Should Evolution be Immune from Critical Analysis?
About 15 years ago, before the science (yes, it is a science) of intelligent design came on the scene, I wrote a letter to the editor of my local paper arguing that there existed a reasonable middle ground between the dogmatism of the creation-science camp and the dogmatism of the evolution camp. I argued that if evolution were merely taught as a theory rather than as proven fact, it would go a long way towards resolving the conflict. I guess I was rather naïve at the time because I thought that the conflict between the two was based largely on a decision by a minority of idealists in the evolution camp to push naturalistic evolution as the only possible alternative for the creation of life. Of course, the text-book sticker controversy in Cobb County, Georgia, has demonstrated that teaching evolution as a theory is not acceptable to evolutionists -– they have to have evolution taught as proven fact even though, at best, it is a model for which many scientists believe there to be a significant amount of evidence.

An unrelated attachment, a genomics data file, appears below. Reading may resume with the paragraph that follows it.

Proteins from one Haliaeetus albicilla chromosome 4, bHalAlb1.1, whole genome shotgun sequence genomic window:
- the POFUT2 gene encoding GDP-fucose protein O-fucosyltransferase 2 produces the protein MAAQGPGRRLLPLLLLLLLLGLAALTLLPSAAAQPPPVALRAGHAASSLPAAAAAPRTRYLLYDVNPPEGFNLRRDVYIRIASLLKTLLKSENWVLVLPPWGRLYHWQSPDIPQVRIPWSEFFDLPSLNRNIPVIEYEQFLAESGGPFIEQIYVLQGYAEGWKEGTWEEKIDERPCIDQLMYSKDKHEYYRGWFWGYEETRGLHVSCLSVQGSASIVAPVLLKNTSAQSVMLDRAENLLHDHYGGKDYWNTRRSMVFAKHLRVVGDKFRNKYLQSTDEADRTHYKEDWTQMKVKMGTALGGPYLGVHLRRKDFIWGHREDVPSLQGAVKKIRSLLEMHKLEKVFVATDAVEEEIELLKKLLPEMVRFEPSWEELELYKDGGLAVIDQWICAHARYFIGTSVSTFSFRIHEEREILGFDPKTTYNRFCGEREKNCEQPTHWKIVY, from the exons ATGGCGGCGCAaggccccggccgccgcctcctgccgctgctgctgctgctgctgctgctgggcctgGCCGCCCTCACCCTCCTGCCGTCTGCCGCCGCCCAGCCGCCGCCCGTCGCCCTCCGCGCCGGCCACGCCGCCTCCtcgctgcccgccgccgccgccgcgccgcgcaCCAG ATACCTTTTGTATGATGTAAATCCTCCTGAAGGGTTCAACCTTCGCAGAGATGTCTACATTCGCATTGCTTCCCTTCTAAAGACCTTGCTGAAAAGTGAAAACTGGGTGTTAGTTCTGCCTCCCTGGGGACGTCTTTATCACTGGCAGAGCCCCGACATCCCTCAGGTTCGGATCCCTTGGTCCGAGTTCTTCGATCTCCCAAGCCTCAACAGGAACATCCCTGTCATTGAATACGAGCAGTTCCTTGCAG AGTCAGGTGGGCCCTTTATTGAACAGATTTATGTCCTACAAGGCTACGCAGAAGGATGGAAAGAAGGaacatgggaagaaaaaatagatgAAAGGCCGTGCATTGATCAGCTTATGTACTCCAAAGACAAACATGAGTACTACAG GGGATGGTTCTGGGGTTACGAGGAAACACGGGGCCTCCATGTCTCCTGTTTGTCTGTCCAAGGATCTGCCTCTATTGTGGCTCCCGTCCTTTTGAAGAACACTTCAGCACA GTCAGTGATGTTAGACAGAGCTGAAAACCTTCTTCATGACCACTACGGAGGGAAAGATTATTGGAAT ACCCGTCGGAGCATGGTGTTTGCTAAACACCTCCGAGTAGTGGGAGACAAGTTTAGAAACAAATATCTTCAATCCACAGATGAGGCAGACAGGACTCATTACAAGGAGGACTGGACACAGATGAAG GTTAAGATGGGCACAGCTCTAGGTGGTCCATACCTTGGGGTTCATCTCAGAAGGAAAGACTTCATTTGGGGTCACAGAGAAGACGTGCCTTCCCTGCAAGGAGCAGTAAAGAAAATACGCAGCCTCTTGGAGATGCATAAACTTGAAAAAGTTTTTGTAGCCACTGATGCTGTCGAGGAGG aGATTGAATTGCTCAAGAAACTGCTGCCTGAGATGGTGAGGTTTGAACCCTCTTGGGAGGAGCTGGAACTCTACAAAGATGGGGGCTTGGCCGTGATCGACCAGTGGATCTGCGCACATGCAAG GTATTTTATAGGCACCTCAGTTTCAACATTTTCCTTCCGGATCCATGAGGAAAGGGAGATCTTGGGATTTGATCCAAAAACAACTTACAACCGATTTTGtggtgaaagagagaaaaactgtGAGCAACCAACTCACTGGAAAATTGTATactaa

In the years since then I have read and studied quite a few things in this area of origins, but I still believe that I was right 15 years ago -– if we simply teach evolution as a theory, then that would resolve most of the problems. But because evolutionists have dug in their heels arguing that evolution must be taught as fact, simply teaching evolution as a theory is no longer an option. Rather, public schools should teach evolution, but it should do so by encouraging the children to think critically about the theory to see if they agree with evolutionists that it is "fact" or agree with non-Darwinian scientists that it is a model that is little more than naturalistic dogmatism disguised as proven fact.
To that end, I read with interest the on-line essay, "Should Evolution be Immune from Critical Analysis?" by David Buckna. Essentially, Mr. Buckna’s essay is a series of questions about evolutionary theory and its ability to explain the evidence. To that end, he quotes from many of the proponents of evolution and follows by rhetorically asking the proponents questions intended to clarify the meaning of the quotes and to expose biases in the original quote or the supposed evidence for evolution.